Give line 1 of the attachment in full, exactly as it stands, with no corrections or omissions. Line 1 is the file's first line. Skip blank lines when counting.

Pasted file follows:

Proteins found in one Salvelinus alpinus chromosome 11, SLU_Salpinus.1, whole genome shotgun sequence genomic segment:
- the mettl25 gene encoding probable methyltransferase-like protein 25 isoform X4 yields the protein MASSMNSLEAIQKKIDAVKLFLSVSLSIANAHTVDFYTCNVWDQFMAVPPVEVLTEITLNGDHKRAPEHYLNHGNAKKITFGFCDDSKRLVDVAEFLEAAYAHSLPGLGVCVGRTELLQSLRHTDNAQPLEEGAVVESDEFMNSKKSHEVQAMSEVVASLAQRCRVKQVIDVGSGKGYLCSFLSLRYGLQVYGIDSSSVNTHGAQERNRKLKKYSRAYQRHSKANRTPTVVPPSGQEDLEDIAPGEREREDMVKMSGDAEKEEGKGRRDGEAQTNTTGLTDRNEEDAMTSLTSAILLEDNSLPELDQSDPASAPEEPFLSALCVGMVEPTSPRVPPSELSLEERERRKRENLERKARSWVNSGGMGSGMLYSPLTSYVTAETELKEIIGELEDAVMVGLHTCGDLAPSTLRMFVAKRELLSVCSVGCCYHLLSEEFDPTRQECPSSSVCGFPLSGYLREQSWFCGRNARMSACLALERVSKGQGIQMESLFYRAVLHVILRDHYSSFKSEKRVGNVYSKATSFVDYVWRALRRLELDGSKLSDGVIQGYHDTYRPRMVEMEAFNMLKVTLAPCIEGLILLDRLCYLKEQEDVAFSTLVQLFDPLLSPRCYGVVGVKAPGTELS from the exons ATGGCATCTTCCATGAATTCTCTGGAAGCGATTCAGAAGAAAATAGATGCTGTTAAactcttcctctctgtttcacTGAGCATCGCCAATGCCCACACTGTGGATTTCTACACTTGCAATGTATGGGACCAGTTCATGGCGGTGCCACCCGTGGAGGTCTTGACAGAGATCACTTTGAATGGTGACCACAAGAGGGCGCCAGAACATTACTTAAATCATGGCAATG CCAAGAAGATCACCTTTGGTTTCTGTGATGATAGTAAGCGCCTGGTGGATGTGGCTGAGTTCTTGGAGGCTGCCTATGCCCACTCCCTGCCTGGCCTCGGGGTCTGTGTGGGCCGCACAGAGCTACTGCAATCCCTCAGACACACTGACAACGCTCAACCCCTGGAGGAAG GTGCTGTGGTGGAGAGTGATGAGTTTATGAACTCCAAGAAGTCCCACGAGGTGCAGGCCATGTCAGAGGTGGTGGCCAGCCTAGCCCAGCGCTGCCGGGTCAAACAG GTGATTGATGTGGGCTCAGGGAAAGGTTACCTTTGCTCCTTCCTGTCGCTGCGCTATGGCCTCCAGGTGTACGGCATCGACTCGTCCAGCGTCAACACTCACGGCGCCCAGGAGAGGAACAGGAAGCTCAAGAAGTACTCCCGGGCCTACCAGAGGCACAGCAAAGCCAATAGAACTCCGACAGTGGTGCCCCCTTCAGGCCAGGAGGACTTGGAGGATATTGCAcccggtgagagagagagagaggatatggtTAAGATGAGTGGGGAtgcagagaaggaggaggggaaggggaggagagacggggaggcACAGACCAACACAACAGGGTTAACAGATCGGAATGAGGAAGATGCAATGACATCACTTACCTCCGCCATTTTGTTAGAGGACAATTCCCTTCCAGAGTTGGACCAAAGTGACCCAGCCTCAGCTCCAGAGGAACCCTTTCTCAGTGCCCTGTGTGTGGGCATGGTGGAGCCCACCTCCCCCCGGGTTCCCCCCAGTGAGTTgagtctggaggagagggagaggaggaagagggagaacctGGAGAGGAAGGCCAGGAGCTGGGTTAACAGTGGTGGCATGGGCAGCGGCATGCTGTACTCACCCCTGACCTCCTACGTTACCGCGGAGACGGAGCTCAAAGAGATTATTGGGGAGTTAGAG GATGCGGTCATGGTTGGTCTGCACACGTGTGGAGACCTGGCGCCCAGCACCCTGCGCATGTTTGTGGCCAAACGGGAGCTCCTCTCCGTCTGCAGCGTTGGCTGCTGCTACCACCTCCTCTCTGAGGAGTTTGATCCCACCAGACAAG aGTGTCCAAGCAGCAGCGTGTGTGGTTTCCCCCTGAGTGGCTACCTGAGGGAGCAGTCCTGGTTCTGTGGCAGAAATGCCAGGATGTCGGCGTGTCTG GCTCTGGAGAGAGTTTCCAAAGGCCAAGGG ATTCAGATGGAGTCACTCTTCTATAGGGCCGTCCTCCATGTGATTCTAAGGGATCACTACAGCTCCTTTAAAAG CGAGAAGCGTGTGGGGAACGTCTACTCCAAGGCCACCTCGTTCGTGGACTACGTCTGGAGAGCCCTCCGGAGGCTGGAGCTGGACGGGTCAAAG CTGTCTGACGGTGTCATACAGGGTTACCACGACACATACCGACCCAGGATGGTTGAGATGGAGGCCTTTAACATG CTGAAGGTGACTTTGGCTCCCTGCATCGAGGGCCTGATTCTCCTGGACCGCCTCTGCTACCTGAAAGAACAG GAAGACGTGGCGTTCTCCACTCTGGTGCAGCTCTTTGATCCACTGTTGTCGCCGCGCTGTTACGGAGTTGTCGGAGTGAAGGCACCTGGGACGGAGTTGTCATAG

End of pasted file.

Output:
Proteins found in one Salvelinus alpinus chromosome 11, SLU_Salpinus.1, whole genome shotgun sequence genomic segment: